In 2015, Marcos’ case was referred to Jenner & Block by Kids in Need of Defense (KIND), a not-for-profit organization that identifies pro bono lawyers for unaccompanied alien children. A firm team filed an affirmative asylum application on Marcos’ behalf. The team contended that he had been persecuted because he was a member of a “particular social group” of children living in Honduras without the benefit of parental protection and that the Honduran government has been systematically unable or unwilling to protect such children from child abuse. Marcos had never met his father, and his mother had moved to the US when he was only two years old. Marcos is also Garifuna, an indigenous ethnic group, which exposed him to widespread racism and caused him to be ostracized at school.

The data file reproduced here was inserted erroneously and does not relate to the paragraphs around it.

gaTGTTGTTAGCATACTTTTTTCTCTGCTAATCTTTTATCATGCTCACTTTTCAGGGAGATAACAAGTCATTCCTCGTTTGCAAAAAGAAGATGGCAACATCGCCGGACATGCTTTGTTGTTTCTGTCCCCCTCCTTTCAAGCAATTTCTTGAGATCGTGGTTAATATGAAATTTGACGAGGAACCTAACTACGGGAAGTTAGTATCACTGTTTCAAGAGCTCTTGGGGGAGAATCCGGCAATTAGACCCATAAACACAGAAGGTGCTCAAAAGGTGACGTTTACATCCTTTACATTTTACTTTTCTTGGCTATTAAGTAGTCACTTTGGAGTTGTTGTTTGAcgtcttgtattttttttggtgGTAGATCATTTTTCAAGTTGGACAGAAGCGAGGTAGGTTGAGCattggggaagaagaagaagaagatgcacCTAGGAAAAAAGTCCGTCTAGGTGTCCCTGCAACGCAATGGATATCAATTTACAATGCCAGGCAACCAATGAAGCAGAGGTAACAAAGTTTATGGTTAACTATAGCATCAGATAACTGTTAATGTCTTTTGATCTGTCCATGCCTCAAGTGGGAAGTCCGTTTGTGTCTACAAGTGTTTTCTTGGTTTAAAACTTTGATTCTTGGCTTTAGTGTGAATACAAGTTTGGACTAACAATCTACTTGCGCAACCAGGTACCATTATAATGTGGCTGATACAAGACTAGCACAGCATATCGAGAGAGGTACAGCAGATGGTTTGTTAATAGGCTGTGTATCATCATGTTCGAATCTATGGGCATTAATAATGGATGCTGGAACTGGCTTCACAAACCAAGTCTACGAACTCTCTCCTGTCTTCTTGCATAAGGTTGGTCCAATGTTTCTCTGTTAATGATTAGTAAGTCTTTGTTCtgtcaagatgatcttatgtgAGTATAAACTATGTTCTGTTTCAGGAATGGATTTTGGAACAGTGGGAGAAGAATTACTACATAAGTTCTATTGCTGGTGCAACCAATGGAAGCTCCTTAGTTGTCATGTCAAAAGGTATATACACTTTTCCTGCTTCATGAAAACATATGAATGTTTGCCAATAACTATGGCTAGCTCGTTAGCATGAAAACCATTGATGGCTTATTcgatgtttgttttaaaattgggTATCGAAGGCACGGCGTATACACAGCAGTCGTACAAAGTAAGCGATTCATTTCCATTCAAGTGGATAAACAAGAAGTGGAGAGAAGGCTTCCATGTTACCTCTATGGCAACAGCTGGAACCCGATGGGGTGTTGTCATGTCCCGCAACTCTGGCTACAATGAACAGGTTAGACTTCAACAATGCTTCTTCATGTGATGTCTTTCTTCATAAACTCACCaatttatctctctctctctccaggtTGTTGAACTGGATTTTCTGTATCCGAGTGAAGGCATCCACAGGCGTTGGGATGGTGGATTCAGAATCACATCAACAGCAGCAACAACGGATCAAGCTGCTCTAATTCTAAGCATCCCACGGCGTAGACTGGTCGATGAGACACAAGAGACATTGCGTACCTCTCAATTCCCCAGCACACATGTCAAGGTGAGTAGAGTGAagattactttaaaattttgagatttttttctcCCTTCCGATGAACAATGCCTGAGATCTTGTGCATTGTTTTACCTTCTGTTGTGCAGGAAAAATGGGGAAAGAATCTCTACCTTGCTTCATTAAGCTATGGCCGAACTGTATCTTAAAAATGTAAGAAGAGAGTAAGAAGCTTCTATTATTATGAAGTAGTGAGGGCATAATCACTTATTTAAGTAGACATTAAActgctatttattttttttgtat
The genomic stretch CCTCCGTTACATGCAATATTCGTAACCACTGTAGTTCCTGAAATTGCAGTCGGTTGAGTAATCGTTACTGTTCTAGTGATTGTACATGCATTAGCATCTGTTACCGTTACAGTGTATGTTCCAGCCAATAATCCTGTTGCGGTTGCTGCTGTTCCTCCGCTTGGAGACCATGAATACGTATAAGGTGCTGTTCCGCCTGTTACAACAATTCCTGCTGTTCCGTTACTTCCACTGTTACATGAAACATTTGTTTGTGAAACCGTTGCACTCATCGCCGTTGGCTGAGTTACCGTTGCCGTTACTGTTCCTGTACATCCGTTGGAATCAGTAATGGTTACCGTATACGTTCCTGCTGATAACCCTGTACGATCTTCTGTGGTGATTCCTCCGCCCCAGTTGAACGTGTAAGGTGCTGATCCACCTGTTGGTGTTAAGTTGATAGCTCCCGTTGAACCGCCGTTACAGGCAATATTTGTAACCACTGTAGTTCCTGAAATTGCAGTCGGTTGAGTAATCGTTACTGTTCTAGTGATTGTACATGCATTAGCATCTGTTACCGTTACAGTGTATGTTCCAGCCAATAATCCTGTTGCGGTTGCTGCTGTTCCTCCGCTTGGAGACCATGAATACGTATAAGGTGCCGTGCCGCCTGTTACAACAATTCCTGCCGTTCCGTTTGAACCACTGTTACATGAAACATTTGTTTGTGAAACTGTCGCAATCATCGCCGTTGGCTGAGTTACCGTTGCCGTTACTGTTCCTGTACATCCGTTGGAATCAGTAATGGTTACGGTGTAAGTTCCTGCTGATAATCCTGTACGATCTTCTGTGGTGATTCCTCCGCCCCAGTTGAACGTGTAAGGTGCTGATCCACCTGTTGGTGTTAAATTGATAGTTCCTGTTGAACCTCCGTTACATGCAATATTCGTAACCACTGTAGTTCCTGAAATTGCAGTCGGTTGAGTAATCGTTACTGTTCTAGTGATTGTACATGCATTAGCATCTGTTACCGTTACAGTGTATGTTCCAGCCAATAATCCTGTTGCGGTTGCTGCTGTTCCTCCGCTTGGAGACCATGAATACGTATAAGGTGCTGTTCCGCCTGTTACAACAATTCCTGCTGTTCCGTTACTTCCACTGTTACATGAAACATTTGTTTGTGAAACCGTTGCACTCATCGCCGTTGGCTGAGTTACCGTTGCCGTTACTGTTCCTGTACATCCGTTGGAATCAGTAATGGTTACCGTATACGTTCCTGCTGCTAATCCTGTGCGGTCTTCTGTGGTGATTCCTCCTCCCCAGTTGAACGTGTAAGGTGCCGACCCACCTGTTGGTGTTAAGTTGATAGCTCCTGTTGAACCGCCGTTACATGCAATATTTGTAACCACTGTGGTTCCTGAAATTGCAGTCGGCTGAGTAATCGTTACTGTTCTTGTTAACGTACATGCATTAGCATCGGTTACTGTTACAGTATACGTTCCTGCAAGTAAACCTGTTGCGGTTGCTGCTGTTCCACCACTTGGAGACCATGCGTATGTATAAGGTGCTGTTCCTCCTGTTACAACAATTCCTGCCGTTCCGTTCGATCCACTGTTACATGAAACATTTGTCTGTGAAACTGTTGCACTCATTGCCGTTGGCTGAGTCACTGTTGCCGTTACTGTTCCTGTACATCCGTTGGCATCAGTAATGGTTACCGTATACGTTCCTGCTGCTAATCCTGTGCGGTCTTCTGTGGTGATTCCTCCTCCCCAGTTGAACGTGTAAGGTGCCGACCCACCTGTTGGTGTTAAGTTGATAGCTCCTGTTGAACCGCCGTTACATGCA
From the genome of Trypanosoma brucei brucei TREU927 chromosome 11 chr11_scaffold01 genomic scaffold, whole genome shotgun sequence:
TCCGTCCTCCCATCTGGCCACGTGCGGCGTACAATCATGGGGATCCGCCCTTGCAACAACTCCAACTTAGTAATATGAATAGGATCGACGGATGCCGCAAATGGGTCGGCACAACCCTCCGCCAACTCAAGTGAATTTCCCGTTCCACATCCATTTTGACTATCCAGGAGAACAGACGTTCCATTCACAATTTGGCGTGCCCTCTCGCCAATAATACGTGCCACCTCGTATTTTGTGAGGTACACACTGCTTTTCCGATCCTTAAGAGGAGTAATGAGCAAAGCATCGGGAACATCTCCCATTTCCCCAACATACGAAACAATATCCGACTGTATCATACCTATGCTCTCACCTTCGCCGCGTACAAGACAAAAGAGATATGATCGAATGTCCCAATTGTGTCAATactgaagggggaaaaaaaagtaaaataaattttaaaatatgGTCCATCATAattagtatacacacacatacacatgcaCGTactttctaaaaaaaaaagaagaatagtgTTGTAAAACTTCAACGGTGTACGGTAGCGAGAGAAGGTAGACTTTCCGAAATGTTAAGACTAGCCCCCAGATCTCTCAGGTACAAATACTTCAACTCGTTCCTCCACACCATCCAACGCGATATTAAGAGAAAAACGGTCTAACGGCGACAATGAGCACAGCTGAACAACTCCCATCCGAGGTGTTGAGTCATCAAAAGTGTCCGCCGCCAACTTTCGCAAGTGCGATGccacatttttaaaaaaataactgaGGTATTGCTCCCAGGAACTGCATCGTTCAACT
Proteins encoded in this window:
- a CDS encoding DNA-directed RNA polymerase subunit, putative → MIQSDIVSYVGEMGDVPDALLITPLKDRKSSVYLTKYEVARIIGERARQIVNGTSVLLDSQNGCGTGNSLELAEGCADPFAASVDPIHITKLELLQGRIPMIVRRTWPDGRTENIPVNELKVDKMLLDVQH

After submitting Marcos’ asylum application, the team prepared supplemental briefing and demonstrated through three expert reports that Marcos had physical scars consistent with long-term abuse. They also showed that he was suffering psychological symptoms of severe emotional and physical abuse and that the government of Honduras was unable or unwilling to protect children who are without parental protection. The team represented Marcos at his successful asylum interview with the Newark Asylum Office.
In 2017, the team filed a green card application on Marcos’ behalf. In July 2018, Marcos received legal permanent resident status, making him eligible to naturalize as a US citizen in 2022.
Asylum and Immigration